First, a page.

Have you ever found yourself saying this about your staff? Paul Gordon, HR Director at People Puzzles, looks at how to improve communication channels with colleagues.
Take a step back
If you’re saying the same thing over and over, you’re on a treadmill. If nothing is changing then you need to get off that treadmill for a moment and ask yourself: ‘Why is this not working?’
Evaluate what you’re saying
There’s obviously something not right. Is it you or is it them? You might have to admit you are part of the problem – and even if you’re not, it’s important to rule it out! So the first thing to do is to look at what you’re actually saying and ask yourself: Does it make sense? Is it clear?
Check that your message is understood
Your message might make sense to you, but do your team members actually understand what you want? You may need to actually sit down with your team and ask: ‘Are you clear about this?’
Outline the benefits
You might have explained what you want but haven’t explained why. What is your vision for this, what is the purpose? Once people understand the reason for doing something they’re more likely to respond. Point out the benefits of doing the thing you want them to do. Show what they might get from it. Make sure they know it’s not just a whim of yours.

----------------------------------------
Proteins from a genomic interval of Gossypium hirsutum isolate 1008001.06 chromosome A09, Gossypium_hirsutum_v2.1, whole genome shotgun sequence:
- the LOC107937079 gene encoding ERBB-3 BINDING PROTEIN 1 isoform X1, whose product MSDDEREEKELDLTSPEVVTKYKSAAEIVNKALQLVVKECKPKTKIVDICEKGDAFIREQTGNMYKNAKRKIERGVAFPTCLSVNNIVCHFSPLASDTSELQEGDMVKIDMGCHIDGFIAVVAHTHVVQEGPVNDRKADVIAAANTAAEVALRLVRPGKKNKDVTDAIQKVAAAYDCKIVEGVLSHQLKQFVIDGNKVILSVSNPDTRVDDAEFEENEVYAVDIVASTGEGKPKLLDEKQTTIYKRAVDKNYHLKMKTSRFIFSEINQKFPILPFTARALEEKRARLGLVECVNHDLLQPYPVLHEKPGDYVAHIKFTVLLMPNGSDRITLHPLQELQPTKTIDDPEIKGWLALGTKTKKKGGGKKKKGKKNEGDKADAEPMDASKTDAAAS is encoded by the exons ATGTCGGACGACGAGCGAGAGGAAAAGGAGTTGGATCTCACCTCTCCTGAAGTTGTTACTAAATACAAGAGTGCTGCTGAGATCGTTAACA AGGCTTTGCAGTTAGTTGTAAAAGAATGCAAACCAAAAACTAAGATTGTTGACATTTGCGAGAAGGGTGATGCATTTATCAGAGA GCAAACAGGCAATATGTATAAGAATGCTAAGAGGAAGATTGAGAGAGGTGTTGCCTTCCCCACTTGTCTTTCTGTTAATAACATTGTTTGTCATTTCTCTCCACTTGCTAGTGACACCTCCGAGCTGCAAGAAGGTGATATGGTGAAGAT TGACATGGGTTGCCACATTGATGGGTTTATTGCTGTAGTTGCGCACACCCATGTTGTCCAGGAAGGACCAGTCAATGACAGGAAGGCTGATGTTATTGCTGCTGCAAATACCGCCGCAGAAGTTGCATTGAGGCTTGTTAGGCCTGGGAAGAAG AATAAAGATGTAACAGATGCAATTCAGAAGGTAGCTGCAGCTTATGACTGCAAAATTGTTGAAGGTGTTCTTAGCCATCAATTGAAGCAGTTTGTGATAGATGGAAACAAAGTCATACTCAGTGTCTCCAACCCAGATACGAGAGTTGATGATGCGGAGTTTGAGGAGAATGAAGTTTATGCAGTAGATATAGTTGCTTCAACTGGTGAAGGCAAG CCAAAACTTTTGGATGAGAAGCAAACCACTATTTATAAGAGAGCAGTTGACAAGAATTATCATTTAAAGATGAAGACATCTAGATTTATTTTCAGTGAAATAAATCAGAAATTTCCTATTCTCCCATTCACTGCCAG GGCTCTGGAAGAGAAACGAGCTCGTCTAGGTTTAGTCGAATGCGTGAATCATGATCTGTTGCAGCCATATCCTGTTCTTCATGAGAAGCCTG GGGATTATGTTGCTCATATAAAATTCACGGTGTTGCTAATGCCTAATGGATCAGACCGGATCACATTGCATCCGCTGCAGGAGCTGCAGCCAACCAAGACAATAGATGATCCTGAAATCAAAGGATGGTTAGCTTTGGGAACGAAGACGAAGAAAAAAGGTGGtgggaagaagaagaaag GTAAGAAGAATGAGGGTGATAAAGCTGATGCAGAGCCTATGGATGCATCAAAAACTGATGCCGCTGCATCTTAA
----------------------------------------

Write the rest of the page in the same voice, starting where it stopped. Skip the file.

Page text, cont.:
Listen to feedback
Active listening is about listening to somebody and articulating it back to them. For example: ‘So, you don’t think this is feasible because of X’. They may have a valid point, but may not have raised it before because they didn’t feel they could, or maybe didn’t think you’d listen if they did.
There are all sorts of things that can come out at this stage. It could be that they feel conflicted because they’re in a customer-facing role and you want to change something that makes something harder for customers. It could be that you’re sending conflicting or mixed messages.
By having a say, they will feel involved and engaged. Even if you decide to go your way anyway, at least you’ve acknowledged their point of view.
‘Will’ or ‘skill’ issue?
If you are convinced that you’ve got your message across, it’s understood, you’ve put time lines on it, outlined the criteria, etc, and STILL nothing happens, you then have to ask, is this a ‘will’ issue or a ‘skill’ issue? If it’s the latter then you have to give them the skills because it might be that ‘I don’t know how’ was the issue all along.
If all else fails…
If it’s a ‘will’ issue, then it’s behavioural and the choice is theirs. You’ve explained what you want, outlined why and given them the necessary skills. Now it’s up to them whether they do it – or go down another route that could be disciplinary. But this should be the last resort; you’ll have gone through the above process first.
There are consequences if you don’t act at this stage; other staff members will be watching and whatever you do will send a strong message to them. If you want performance to go upwards you need to tackle poor performance, if that’s the issue.
However, if it’s not poor performance, it’s likely that the problem has been with communication. By following the above stages, you will at least have done all you can to facilitate communication, increased staff engagement and perhaps more importantly, you have stopped, at least temporarily, repeating yourself.
If you would like to further discuss how HR can help improve communication channels with colleagues in your business please drop us an email on email@example.com.